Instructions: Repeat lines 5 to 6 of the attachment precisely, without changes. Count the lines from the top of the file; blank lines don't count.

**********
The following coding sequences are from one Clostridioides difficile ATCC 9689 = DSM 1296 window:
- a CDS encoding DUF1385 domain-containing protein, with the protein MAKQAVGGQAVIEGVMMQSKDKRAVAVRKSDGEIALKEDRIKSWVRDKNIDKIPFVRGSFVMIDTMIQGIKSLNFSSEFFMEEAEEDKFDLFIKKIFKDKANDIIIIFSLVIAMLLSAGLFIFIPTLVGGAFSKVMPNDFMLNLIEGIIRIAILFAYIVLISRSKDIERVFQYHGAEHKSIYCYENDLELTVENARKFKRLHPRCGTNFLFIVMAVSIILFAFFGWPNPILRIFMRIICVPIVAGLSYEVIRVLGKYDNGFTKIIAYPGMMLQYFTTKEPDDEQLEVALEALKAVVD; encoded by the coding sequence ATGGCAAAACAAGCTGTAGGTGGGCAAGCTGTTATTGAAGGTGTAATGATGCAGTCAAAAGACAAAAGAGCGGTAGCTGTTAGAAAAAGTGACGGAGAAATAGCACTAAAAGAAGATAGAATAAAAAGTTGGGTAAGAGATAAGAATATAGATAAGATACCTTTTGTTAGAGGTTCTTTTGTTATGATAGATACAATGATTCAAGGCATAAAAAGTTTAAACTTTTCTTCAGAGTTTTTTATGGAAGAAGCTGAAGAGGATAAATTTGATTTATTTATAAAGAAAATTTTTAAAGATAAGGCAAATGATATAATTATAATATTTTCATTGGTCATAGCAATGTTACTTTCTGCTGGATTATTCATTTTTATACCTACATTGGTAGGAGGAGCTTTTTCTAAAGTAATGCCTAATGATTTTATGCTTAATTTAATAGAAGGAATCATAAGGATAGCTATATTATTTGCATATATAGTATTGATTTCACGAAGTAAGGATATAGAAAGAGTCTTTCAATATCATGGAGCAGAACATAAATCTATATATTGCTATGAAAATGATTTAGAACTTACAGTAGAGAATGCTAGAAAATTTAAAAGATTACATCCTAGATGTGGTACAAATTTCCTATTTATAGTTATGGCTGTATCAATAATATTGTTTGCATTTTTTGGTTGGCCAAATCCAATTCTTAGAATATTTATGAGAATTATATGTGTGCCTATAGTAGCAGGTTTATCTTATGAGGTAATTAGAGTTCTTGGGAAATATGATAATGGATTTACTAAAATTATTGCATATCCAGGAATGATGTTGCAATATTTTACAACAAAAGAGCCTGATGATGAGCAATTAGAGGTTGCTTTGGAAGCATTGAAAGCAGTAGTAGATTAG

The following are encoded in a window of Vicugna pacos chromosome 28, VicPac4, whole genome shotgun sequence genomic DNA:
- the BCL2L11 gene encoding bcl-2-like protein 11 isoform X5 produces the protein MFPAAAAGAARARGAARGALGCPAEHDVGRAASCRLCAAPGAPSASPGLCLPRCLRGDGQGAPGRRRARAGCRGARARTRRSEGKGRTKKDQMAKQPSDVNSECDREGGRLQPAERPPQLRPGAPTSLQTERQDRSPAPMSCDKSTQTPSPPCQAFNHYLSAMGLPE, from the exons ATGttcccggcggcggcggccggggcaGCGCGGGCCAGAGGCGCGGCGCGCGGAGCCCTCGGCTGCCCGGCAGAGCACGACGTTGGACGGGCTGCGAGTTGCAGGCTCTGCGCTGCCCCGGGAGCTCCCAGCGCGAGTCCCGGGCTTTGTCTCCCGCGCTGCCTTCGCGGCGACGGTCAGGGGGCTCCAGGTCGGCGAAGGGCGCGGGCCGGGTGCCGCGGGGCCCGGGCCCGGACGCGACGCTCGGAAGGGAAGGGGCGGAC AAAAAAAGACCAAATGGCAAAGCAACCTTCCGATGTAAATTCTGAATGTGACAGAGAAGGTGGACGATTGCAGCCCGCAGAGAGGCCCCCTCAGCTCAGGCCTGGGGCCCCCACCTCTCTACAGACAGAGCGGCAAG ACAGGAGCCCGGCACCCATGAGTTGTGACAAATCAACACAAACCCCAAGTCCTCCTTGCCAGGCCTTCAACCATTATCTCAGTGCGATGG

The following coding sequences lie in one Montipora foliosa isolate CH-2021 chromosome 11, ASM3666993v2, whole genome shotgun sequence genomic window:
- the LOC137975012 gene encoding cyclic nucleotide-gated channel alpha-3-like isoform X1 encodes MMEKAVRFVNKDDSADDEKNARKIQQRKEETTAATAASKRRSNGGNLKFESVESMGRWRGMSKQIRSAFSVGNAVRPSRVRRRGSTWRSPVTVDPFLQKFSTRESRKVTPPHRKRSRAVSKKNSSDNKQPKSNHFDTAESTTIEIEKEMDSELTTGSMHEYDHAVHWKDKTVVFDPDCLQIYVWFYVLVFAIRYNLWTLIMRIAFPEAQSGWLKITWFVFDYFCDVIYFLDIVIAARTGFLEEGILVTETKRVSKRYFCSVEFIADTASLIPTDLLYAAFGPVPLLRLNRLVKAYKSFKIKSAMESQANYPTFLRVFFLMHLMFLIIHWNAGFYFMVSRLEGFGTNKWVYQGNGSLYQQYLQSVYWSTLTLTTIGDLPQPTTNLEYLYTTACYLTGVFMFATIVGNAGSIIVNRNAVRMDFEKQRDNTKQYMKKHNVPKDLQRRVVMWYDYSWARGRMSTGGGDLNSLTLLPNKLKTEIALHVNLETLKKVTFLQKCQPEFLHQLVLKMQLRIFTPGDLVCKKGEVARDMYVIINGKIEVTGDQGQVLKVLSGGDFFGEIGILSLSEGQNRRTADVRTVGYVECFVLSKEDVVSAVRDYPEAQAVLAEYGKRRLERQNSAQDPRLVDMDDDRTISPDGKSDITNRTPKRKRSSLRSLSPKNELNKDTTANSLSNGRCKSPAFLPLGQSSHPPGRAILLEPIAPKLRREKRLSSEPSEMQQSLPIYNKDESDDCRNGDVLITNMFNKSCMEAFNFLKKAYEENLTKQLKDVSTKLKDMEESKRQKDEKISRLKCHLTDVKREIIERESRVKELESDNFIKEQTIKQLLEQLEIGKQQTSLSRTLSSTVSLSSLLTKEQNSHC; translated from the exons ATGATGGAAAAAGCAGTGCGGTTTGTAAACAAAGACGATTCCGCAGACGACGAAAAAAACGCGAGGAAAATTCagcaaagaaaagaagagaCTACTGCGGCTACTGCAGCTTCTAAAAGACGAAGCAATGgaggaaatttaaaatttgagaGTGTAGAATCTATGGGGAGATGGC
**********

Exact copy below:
The following coding sequences lie in one Montipora foliosa isolate CH-2021 chromosome 11, ASM3666993v2, whole genome shotgun sequence genomic window:
- the LOC137975012 gene encoding cyclic nucleotide-gated channel alpha-3-like isoform X1 encodes MMEKAVRFVNKDDSADDEKNARKIQQRKEETTAATAASKRRSNGGNLKFESVESMGRWRGMSKQIRSAFSVGNAVRPSRVRRRGSTWRSPVTVDPFLQKFSTRESRKVTPPHRKRSRAVSKKNSSDNKQPKSNHFDTAESTTIEIEKEMDSELTTGSMHEYDHAVHWKDKTVVFDPDCLQIYVWFYVLVFAIRYNLWTLIMRIAFPEAQSGWLKITWFVFDYFCDVIYFLDIVIAARTGFLEEGILVTETKRVSKRYFCSVEFIADTASLIPTDLLYAAFGPVPLLRLNRLVKAYKSFKIKSAMESQANYPTFLRVFFLMHLMFLIIHWNAGFYFMVSRLEGFGTNKWVYQGNGSLYQQYLQSVYWSTLTLTTIGDLPQPTTNLEYLYTTACYLTGVFMFATIVGNAGSIIVNRNAVRMDFEKQRDNTKQYMKKHNVPKDLQRRVVMWYDYSWARGRMSTGGGDLNSLTLLPNKLKTEIALHVNLETLKKVTFLQKCQPEFLHQLVLKMQLRIFTPGDLVCKKGEVARDMYVIINGKIEVTGDQGQVLKVLSGGDFFGEIGILSLSEGQNRRTADVRTVGYVECFVLSKEDVVSAVRDYPEAQAVLAEYGKRRLERQNSAQDPRLVDMDDDRTISPDGKSDITNRTPKRKRSSLRSLSPKNELNKDTTANSLSNGRCKSPAFLPLGQSSHPPGRAILLEPIAPKLRREKRLSSEPSEMQQSLPIYNKDESDDCRNGDVLITNMFNKSCMEAFNFLKKAYEENLTKQLKDVSTKLKDMEESKRQKDEKISRLKCHLTDVKREIIERESRVKELESDNFIKEQTIKQLLEQLEIGKQQTSLSRTLSSTVSLSSLLTKEQNSHC; translated from the exons ATGATGGAAAAAGCAGTGCGGTTTGTAAACAAAGACGATTCCGCAGACGACGAAAAAAACGCGAGGAAAATTCagcaaagaaaagaagagaCTACTGCGGCTACTGCAGCTTCTAAAAGACGAAGCAATGgaggaaatttaaaatttgagaGTGTAGAATCTATGGGGAGATGGC